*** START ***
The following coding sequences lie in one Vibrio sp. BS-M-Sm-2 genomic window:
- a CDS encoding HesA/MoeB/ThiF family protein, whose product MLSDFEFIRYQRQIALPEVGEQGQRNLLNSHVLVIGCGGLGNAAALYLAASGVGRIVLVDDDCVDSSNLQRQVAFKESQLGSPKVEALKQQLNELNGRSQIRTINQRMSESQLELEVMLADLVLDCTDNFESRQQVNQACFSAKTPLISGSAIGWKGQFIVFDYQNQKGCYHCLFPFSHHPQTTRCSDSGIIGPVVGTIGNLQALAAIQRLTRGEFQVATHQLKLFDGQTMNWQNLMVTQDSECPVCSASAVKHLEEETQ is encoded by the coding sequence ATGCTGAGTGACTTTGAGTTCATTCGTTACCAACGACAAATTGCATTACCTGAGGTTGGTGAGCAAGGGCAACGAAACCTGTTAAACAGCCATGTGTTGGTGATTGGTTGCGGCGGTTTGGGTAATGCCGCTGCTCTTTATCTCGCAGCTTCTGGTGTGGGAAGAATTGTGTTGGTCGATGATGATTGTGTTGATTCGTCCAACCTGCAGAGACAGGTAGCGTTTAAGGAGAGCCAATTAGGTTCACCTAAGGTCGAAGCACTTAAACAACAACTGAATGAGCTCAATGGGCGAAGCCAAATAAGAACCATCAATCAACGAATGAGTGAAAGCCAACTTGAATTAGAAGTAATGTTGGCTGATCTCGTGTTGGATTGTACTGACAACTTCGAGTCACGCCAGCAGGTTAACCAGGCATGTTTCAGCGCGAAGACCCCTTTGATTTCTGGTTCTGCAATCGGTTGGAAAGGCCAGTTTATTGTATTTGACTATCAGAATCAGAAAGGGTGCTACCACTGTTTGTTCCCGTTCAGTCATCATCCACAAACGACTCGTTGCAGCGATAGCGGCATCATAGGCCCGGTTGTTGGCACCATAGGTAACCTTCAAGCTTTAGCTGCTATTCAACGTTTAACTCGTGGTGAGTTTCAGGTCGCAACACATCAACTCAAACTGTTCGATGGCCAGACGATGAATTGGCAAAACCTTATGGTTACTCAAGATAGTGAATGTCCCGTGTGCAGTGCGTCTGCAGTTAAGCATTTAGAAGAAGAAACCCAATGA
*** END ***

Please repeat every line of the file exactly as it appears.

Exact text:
The following coding sequences lie in one Vibrio sp. BS-M-Sm-2 genomic window:
- a CDS encoding HesA/MoeB/ThiF family protein, whose product MLSDFEFIRYQRQIALPEVGEQGQRNLLNSHVLVIGCGGLGNAAALYLAASGVGRIVLVDDDCVDSSNLQRQVAFKESQLGSPKVEALKQQLNELNGRSQIRTINQRMSESQLELEVMLADLVLDCTDNFESRQQVNQACFSAKTPLISGSAIGWKGQFIVFDYQNQKGCYHCLFPFSHHPQTTRCSDSGIIGPVVGTIGNLQALAAIQRLTRGEFQVATHQLKLFDGQTMNWQNLMVTQDSECPVCSASAVKHLEEETQ is encoded by the coding sequence ATGCTGAGTGACTTTGAGTTCATTCGTTACCAACGACAAATTGCATTACCTGAGGTTGGTGAGCAAGGGCAACGAAACCTGTTAAACAGCCATGTGTTGGTGATTGGTTGCGGCGGTTTGGGTAATGCCGCTGCTCTTTATCTCGCAGCTTCTGGTGTGGGAAGAATTGTGTTGGTCGATGATGATTGTGTTGATTCGTCCAACCTGCAGAGACAGGTAGCGTTTAAGGAGAGCCAATTAGGTTCACCTAAGGTCGAAGCACTTAAACAACAACTGAATGAGCTCAATGGGCGAAGCCAAATAAGAACCATCAATCAACGAATGAGTGAAAGCCAACTTGAATTAGAAGTAATGTTGGCTGATCTCGTGTTGGATTGTACTGACAACTTCGAGTCACGCCAGCAGGTTAACCAGGCATGTTTCAGCGCGAAGACCCCTTTGATTTCTGGTTCTGCAATCGGTTGGAAAGGCCAGTTTATTGTATTTGACTATCAGAATCAGAAAGGGTGCTACCACTGTTTGTTCCCGTTCAGTCATCATCCACAAACGACTCGTTGCAGCGATAGCGGCATCATAGGCCCGGTTGTTGGCACCATAGGTAACCTTCAAGCTTTAGCTGCTATTCAACGTTTAACTCGTGGTGAGTTTCAGGTCGCAACACATCAACTCAAACTGTTCGATGGCCAGACGATGAATTGGCAAAACCTTATGGTTACTCAAGATAGTGAATGTCCCGTGTGCAGTGCGTCTGCAGTTAAGCATTTAGAAGAAGAAACCCAATGA